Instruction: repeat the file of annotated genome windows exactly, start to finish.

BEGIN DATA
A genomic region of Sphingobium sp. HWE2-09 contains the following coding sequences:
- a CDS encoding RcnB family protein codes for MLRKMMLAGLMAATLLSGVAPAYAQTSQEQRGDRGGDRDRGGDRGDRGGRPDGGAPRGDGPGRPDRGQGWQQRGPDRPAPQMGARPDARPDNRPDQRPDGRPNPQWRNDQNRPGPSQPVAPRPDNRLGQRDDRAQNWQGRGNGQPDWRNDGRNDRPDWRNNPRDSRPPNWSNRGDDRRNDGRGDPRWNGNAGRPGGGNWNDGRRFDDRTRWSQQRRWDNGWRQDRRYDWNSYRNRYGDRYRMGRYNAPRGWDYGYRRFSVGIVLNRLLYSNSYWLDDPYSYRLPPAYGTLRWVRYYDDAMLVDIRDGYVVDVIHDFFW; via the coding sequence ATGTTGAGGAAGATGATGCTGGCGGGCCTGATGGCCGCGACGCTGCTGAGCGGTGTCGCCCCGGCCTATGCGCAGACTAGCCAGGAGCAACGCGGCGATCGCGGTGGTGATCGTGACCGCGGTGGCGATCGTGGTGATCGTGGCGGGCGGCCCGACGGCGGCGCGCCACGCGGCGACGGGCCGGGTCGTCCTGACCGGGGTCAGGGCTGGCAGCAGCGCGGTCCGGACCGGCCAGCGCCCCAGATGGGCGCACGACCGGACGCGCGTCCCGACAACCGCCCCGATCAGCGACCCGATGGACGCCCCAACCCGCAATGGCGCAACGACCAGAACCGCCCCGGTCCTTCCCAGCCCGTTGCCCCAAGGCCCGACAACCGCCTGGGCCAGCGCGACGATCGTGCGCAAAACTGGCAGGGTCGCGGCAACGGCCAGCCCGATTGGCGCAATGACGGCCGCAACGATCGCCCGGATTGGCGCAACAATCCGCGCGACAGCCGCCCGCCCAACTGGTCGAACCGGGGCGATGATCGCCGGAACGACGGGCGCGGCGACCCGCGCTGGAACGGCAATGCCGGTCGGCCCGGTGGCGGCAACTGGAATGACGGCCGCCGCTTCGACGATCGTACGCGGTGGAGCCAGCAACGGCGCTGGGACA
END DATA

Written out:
A genomic region of Sphingobium sp. HWE2-09 contains the following coding sequences:
- a CDS encoding RcnB family protein codes for MLRKMMLAGLMAATLLSGVAPAYAQTSQEQRGDRGGDRDRGGDRGDRGGRPDGGAPRGDGPGRPDRGQGWQQRGPDRPAPQMGARPDARPDNRPDQRPDGRPNPQWRNDQNRPGPSQPVAPRPDNRLGQRDDRAQNWQGRGNGQPDWRNDGRNDRPDWRNNPRDSRPPNWSNRGDDRRNDGRGDPRWNGNAGRPGGGNWNDGRRFDDRTRWSQQRRWDNGWRQDRRYDWNSYRNRYGDRYRMGRYNAPRGWDYGYRRFSVGIVLNRLLYSNSYWLDDPYSYRLPPAYGTLRWVRYYDDAMLVDIRDGYVVDVIHDFFW; via the coding sequence ATGTTGAGGAAGATGATGCTGGCGGGCCTGATGGCCGCGACGCTGCTGAGCGGTGTCGCCCCGGCCTATGCGCAGACTAGCCAGGAGCAACGCGGCGATCGCGGTGGTGATCGTGACCGCGGTGGCGATCGTGGTGATCGTGGCGGGCGGCCCGACGGCGGCGCGCCACGCGGCGACGGGCCGGGTCGTCCTGACCGGGGTCAGGGCTGGCAGCAGCGCGGTCCGGACCGGCCAGCGCCCCAGATGGGCGCACGACCGGACGCGCGTCCCGACAACCGCCCCGATCAGCGACCCGATGGACGCCCCAACCCGCAATGGCGCAACGACCAGAACCGCCCCGGTCCTTCCCAGCCCGTTGCCCCAAGGCCCGACAACCGCCTGGGCCAGCGCGACGATCGTGCGCAAAACTGGCAGGGTCGCGGCAACGGCCAGCCCGATTGGCGCAATGACGGCCGCAACGATCGCCCGGATTGGCGCAACAATCCGCGCGACAGCCGCCCGCCCAACTGGTCGAACCGGGGCGATGATCGCCGGAACGACGGGCGCGGCGACCCGCGCTGGAACGGCAATGCCGGTCGGCCCGGTGGCGGCAACTGGAATGACGGCCGCCGCTTCGACGATCGTACGCGGTGGAGCCAGCAACGGCGCTGGGACA